W HEN Liverpool scout Noel McCabe was trying to woo a teenage Richie Partridge to Anfield, he made it clear to his protege how difficult it was to make the breakthrough to a top club in the FA Premiership. "It's one per cent ability," he proclaimed, "and 99 per cent luck."
Partridge's ability as a tricky winger was never in doubt, but when it came to luck he could easily echo Mick McCarthy's refrain -- minus the broad Yorkshire accent -- "don't talk to me about the luck of the Irish."
At 29, Partridge has spent all his adult life in professional football, and he has an updated take on McCabe's view. "Luck plays a big part in what club you play for," he explains, "but in making a career from the game the percentages change to 90 per cent ability and 10 per cent luck. Included in ability I would put attitude and temperament if you want to make a living from the game. Generally the players with the best attitude and ability will go on to have a career."
However, to make the breakthrough at the top level, luck does play its part, as he discovered when, at vital times of his career, he suffered two major injuries.
"The first was when I was 18 and looking to make the breakthrough from the Academy to the first team squad. The anterior cruciate in my left leg went and I was out for a whole season.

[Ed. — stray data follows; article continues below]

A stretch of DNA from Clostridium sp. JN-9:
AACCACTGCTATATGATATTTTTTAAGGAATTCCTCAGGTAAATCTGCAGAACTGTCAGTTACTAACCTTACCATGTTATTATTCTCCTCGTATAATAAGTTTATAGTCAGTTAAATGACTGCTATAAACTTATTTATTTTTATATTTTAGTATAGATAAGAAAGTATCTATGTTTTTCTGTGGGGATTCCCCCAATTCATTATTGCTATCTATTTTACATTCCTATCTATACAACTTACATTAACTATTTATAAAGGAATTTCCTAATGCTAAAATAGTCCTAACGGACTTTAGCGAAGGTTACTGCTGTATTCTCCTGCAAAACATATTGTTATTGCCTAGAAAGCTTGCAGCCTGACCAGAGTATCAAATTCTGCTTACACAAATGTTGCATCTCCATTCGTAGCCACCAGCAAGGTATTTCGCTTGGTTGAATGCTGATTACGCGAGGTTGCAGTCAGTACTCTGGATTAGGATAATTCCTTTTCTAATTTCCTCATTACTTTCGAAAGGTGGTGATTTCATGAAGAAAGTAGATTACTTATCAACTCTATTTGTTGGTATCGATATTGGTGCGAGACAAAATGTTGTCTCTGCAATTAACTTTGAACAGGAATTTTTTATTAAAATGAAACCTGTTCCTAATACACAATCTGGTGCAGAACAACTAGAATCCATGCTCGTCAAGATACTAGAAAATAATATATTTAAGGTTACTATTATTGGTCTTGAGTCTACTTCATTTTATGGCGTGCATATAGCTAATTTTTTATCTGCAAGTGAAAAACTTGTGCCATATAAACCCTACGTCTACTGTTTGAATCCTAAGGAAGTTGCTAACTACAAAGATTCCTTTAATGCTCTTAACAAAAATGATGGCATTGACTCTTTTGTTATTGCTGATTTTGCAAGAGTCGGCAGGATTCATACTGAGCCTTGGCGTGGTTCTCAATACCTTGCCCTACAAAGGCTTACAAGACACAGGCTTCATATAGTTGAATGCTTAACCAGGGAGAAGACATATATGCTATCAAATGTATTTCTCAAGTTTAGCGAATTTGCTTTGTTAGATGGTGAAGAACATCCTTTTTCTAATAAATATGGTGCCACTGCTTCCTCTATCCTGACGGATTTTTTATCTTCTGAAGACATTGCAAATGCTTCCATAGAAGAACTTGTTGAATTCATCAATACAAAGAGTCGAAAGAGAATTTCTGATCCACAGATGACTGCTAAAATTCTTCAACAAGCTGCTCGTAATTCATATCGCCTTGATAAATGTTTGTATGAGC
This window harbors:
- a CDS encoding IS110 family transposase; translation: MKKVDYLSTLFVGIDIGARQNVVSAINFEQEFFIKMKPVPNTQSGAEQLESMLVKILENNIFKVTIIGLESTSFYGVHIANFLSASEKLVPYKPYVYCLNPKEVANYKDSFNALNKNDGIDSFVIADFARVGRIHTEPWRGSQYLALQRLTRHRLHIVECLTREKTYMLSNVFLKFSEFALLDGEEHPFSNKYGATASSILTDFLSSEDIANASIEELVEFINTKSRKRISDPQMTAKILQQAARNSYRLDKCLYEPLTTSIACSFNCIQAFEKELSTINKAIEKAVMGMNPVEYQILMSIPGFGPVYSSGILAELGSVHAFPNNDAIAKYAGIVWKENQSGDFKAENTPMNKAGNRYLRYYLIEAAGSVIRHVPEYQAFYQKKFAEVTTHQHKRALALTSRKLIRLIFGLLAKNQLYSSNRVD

"The second was when the cruciate in my right went. I was 22, a time when you should be looking to cement a place in the first team, and I was on the back of a good season on loan to Coventry City. That was a big disappointment and kept me out for another season."
In all, Partridge spent eight years at Liverpool, playing in the Carling Cup but never in the League. What kept him there so long? Well, for a start, each time he was offered another contract better than the last one.
Leaving Liverpool four years ago proved a turning point in his career in more ways than football. "I signed for Sheffield Wednesday, who had just been promoted from League One, and I'm thinking my chances of playing in the Premiership are slimmer, so I looked at other avenues to pursue and signed up for a course in Salford University to get a degree in physiotherapy."
After four years' study, he graduated last summer with first-class honours as a chartered physiotherapist, and is now pursuing a Masters in football rehabilitation. "It's only a new course, so it's the gold standard at present," he explains. "It will help me when I go looking for a job."
Already he has made his mark in his new discipline. He helps physio Dave Galley at the Liverpool Academy on a part-time basis, and he has set up a clinic with a former Liverpool physio, Mark Browes, just outside Chester.
"Liverpool were as good as gold to me," he says, "because they showed they had faith in me. In hindsight it would have been better for me if I had gone to another club, but ever since I went to Anfield on trial at 13, my dream was to play for the first team and as long as they wanted me, I was happy to stay."
Of course, his playing career hasn't all been doom and gloom. Ask him about the highlights and he quickly lists four. "The first has to be winning the U18 European Championship for Ireland in Cyprus against Germany. We had such a good time with Brian Kerr and the late Noel O'Reilly.